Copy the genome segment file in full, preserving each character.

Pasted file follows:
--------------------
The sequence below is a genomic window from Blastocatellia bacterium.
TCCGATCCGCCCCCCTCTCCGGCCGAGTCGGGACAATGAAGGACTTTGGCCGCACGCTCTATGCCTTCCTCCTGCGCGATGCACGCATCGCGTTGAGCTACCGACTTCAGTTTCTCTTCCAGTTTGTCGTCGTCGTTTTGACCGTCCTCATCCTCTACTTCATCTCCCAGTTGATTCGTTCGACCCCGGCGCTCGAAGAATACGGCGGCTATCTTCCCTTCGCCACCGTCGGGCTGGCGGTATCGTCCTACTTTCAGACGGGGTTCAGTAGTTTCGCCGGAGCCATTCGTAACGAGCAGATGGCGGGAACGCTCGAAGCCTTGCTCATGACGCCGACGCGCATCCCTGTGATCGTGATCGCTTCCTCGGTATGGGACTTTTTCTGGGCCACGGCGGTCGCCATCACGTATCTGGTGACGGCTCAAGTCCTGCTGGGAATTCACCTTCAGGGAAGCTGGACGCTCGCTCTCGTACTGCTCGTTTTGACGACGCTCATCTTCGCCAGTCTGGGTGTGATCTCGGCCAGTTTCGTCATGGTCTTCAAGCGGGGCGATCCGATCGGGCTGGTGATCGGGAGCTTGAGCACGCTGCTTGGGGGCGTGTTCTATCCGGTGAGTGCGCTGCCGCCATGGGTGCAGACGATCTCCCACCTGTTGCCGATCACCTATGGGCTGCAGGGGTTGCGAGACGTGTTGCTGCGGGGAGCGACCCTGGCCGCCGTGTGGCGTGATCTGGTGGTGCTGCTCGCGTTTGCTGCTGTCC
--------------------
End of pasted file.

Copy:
The sequence below is a genomic window from Blastocatellia bacterium.
TCCGATCCGCCCCCCTCTCCGGCCGAGTCGGGACAATGAAGGACTTTGGCCGCACGCTCTATGCCTTCCTCCTGCGCGATGCACGCATCGCGTTGAGCTACCGACTTCAGTTTCTCTTCCAGTTTGTCGTCGTCGTTTTGACCGTCCTCATCCTCTACTTCATCTCCCAGTTGATTCGTTCGACCCCGGCGCTCGAAGAATACGGCGGCTATCTTCCCTTCGCCACCGTCGGGCTGGCGGTATCGTCCTACTTTCAGACGGGGTTCAGTAGTTTCGCCGGAGCCATTCGTAACGAGCAGATGGCGGGAACGCTCGAAGCCTTGCTCATGACGCCGACGCGCATCCCTGTGATCGTGATCGCTTCCTCGGTATGGGACTTTTTCTGGGCCACGGCGGTCGCCATCACGTATCTGGTGACGGCTCAAGTCCTGCTGGGAATTCACCTTCAGGGAAGCTGGACGCTCGCTCTCGTACTGCTCGTTTTGACGACGCTCATCTTCGCCAGTCTGGGTGTGATCTCGGCCAGTTTCGTCATGGTCTTCAAGCGGGGCGATCCGATCGGGCTGGTGATCGGGAGCTTGAGCACGCTGCTTGGGGGCGTGTTCTATCCGGTGAGTGCGCTGCCGCCATGGGTGCAGACGATCTCCCACCTGTTGCCGATCACCTATGGGCTGCAGGGGTTGCGAGACGTGTTGCTGCGGGGAGCGACCCTGGCCGCCGTGTGGCGTGATCTGGTGGTGCTGCTCGCGTTTGCTGCTGTCC